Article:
October 21, 2004

MBA 412

Individual Paper

“Disconfirming Intergroup Evaluations: Asymmetric Effects for

In-Groups and Out-Groups”



This paper will analyze the article, “Disconfirming Intergroup Evaluations: Asymmetric Effects for In-Groups and Out-Groups,” from the 2004 publication of The Journal of Social Psychology, written by Richard J. Crisp and Joanne K. Nicel. This paper will first indicate whether the article is descriptive, normative, or predictive. Next, it will set out the argument from the article in conclusion/premises format. Then, it will evaluate the article from a critical thinking perspective, using as a guide the elements of critical thinking. Finally, a conclusion will be reached regarding whether the article is well written from a critical thinking perspective.


Article Type: 

After a discussion with Dr. Taylor, and by our order of elimination, this article falls directly into one of the three categories of descriptive, normative, or predictive. The article does not present information in the format of “this will cause that”, so therefore it is not predictive. Additionally, it does not have the characteristics of a normative article, as it does not state that there is a “best” way to do things. Therefore, it was determined that this article is mainly descriptive. It discusses, in great detail, the findings of other research results related to this study compiled, the method used for the study, and also explains the final conclusions.


Article Identification: 

In this section the author’s conclusion will be set out along with the premises that lead to it. The premises will be supported by evidence from the article.


Conclusion:  Managers can improve group performance through the use of positive or negative influences on team attitudes.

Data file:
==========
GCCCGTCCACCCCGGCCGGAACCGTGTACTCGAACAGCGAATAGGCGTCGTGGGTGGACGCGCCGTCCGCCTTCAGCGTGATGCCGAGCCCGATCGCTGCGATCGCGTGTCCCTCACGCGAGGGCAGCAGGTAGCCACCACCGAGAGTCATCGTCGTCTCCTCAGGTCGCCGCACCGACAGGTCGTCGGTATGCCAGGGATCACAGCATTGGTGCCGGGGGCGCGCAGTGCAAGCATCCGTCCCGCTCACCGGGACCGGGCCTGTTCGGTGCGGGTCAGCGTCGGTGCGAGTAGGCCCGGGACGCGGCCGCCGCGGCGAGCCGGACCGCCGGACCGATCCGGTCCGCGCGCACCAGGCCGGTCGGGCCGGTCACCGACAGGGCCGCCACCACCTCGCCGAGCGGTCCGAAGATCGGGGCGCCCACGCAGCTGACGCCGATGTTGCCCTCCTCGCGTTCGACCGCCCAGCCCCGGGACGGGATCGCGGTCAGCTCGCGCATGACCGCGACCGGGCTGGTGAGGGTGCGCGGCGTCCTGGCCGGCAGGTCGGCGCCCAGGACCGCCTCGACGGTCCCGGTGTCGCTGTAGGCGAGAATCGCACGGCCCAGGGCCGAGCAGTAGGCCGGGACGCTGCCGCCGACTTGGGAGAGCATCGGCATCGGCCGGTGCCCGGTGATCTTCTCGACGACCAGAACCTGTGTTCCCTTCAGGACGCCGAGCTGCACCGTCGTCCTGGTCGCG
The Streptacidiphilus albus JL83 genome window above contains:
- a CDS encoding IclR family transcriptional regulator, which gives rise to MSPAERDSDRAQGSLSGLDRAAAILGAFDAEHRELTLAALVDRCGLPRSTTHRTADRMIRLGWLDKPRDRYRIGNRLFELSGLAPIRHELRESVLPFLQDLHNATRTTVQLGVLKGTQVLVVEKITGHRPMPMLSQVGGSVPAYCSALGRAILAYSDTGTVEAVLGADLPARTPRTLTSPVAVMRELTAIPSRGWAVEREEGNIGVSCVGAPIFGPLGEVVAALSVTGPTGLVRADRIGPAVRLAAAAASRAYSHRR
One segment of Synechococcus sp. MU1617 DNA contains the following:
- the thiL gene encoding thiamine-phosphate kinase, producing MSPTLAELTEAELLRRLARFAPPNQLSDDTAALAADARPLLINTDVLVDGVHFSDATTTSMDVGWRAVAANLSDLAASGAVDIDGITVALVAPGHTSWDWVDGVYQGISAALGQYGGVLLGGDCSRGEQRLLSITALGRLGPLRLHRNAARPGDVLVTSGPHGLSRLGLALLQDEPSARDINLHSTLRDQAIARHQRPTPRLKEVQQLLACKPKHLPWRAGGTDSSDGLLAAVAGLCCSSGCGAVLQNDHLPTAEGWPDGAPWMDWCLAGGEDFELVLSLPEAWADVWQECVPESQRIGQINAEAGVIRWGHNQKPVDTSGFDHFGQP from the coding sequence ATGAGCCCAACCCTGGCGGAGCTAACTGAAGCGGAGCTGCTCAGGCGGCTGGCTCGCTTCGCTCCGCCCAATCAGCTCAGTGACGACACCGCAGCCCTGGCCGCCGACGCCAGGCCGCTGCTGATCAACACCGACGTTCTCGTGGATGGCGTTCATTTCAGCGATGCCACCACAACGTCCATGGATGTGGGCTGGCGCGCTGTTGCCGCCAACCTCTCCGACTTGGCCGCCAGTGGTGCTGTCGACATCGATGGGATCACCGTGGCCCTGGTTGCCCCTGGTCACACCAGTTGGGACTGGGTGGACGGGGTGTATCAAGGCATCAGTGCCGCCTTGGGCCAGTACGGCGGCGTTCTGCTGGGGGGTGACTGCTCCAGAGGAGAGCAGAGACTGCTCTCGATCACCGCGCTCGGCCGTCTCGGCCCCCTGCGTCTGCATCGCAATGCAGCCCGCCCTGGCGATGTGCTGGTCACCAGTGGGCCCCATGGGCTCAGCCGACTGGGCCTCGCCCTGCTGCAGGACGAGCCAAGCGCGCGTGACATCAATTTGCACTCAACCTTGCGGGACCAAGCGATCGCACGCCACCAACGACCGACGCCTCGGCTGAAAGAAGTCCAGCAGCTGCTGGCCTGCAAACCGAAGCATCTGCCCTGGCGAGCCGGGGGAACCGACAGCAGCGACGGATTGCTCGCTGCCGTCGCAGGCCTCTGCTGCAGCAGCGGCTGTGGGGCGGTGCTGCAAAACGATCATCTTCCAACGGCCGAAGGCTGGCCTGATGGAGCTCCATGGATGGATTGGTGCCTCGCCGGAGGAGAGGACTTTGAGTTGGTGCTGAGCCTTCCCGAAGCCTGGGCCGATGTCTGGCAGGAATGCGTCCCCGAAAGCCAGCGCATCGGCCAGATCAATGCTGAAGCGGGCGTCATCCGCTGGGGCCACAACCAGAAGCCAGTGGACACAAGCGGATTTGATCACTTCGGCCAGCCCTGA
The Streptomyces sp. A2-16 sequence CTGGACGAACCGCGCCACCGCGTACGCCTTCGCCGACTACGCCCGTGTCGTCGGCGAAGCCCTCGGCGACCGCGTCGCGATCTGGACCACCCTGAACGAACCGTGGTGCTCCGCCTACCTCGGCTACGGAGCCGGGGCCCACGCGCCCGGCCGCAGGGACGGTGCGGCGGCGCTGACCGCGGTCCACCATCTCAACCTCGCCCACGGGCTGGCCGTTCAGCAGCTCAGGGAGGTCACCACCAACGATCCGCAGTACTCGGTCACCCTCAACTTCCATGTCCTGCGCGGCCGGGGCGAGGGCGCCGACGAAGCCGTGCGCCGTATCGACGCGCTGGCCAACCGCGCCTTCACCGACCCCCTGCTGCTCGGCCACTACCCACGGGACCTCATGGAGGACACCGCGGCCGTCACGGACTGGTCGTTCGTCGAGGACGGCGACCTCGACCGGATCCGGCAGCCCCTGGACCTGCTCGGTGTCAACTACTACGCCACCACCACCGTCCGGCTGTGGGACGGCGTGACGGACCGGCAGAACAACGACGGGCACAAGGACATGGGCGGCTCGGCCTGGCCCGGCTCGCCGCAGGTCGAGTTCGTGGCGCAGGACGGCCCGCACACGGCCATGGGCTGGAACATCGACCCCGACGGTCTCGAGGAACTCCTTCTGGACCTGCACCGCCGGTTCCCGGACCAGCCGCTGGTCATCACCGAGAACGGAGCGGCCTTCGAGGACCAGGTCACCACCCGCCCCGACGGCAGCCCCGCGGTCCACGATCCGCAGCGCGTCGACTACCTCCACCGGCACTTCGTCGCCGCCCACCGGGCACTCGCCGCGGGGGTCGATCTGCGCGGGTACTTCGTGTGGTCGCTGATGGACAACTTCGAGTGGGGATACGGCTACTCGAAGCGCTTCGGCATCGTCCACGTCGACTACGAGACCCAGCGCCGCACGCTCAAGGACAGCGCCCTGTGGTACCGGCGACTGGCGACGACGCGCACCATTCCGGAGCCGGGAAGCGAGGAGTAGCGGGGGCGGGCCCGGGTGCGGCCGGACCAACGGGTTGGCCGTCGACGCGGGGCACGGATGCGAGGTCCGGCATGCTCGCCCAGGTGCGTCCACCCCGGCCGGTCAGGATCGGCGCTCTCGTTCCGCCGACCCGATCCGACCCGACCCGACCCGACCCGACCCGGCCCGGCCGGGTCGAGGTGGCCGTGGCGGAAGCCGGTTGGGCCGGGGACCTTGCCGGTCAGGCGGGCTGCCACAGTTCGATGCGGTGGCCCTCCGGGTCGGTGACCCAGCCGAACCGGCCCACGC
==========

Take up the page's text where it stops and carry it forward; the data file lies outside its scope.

Premise One: We all possess biases

Evidence: There is a fundamental, preconscious association of positivity

      with in-groups

Evidence: There is a fundamental, preconscious association of negativity

      with out-groups

Evidence: Automatic responses are acquired by long-term associative


Evidence: Biases take on the form of blatant and explicit or convert and implicit and depend upon the person and situation


Premise Two: These biases influence how people process information about groups

Evidence: Individuals have rigid and homogenous views of particular groups which cause stereotyping

Evidence: Social exclusion can occur in assigning a small set of

     personality characteristics to groups

Evidence: Overgeneralization occurs causing unfair treatment of groups

Evidence: In-groups are groups to which a person belongs and have

     inherent, and automatic, positivity associated with them

Evidence: Out-groups are groups to which someone does not belong and

     have inherent negativity


Premise Three: Negative information biases are more influential on attitudes towards teams at the preconscious level

Evidence: A general negativity bias in information appears to make exposure to disconfirming information effective in changing attitudes toward the in-group

Evidence: A general negativity bias in information appears to make exposure to disconfirming information not effective in changing attitudes toward the out-group


Premise Four: Positive information biases are more influential on attitudes towards teams at the conscious level

Evidence: Exposure to out-group-plus-positive traits increased attribution of positive traits to the out-group at the conscious level

Evidence: Exposure to in-group-plus-negative traits had no clear effects for the in-group at the conscious level

Evidence: Concerns with social norms influence an individual to modify their explicit responses via the application of positive traits to out-groups